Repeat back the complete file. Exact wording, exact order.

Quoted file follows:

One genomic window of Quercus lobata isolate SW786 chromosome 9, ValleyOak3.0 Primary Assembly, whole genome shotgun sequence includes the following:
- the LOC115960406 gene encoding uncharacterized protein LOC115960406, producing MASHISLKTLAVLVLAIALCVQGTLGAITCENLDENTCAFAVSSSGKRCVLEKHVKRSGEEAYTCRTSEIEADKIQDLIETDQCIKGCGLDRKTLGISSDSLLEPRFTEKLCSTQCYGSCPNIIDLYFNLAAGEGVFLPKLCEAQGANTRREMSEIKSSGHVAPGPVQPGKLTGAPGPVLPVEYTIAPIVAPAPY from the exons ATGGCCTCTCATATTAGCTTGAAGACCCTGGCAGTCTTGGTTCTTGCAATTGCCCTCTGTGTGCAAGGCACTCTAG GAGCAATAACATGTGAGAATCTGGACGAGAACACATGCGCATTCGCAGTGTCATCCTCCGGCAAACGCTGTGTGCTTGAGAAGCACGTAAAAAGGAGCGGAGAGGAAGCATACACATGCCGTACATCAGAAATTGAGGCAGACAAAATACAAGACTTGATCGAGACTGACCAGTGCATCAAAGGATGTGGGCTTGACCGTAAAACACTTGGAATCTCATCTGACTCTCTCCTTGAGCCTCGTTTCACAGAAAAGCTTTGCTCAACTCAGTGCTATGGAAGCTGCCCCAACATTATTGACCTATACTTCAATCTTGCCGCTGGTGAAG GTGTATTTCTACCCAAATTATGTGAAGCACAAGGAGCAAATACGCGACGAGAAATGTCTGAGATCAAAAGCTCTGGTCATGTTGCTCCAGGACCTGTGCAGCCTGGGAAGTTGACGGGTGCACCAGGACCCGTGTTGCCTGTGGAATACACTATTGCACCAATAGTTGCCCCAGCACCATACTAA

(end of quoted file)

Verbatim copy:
One genomic window of Quercus lobata isolate SW786 chromosome 9, ValleyOak3.0 Primary Assembly, whole genome shotgun sequence includes the following:
- the LOC115960406 gene encoding uncharacterized protein LOC115960406, producing MASHISLKTLAVLVLAIALCVQGTLGAITCENLDENTCAFAVSSSGKRCVLEKHVKRSGEEAYTCRTSEIEADKIQDLIETDQCIKGCGLDRKTLGISSDSLLEPRFTEKLCSTQCYGSCPNIIDLYFNLAAGEGVFLPKLCEAQGANTRREMSEIKSSGHVAPGPVQPGKLTGAPGPVLPVEYTIAPIVAPAPY from the exons ATGGCCTCTCATATTAGCTTGAAGACCCTGGCAGTCTTGGTTCTTGCAATTGCCCTCTGTGTGCAAGGCACTCTAG GAGCAATAACATGTGAGAATCTGGACGAGAACACATGCGCATTCGCAGTGTCATCCTCCGGCAAACGCTGTGTGCTTGAGAAGCACGTAAAAAGGAGCGGAGAGGAAGCATACACATGCCGTACATCAGAAATTGAGGCAGACAAAATACAAGACTTGATCGAGACTGACCAGTGCATCAAAGGATGTGGGCTTGACCGTAAAACACTTGGAATCTCATCTGACTCTCTCCTTGAGCCTCGTTTCACAGAAAAGCTTTGCTCAACTCAGTGCTATGGAAGCTGCCCCAACATTATTGACCTATACTTCAATCTTGCCGCTGGTGAAG GTGTATTTCTACCCAAATTATGTGAAGCACAAGGAGCAAATACGCGACGAGAAATGTCTGAGATCAAAAGCTCTGGTCATGTTGCTCCAGGACCTGTGCAGCCTGGGAAGTTGACGGGTGCACCAGGACCCGTGTTGCCTGTGGAATACACTATTGCACCAATAGTTGCCCCAGCACCATACTAA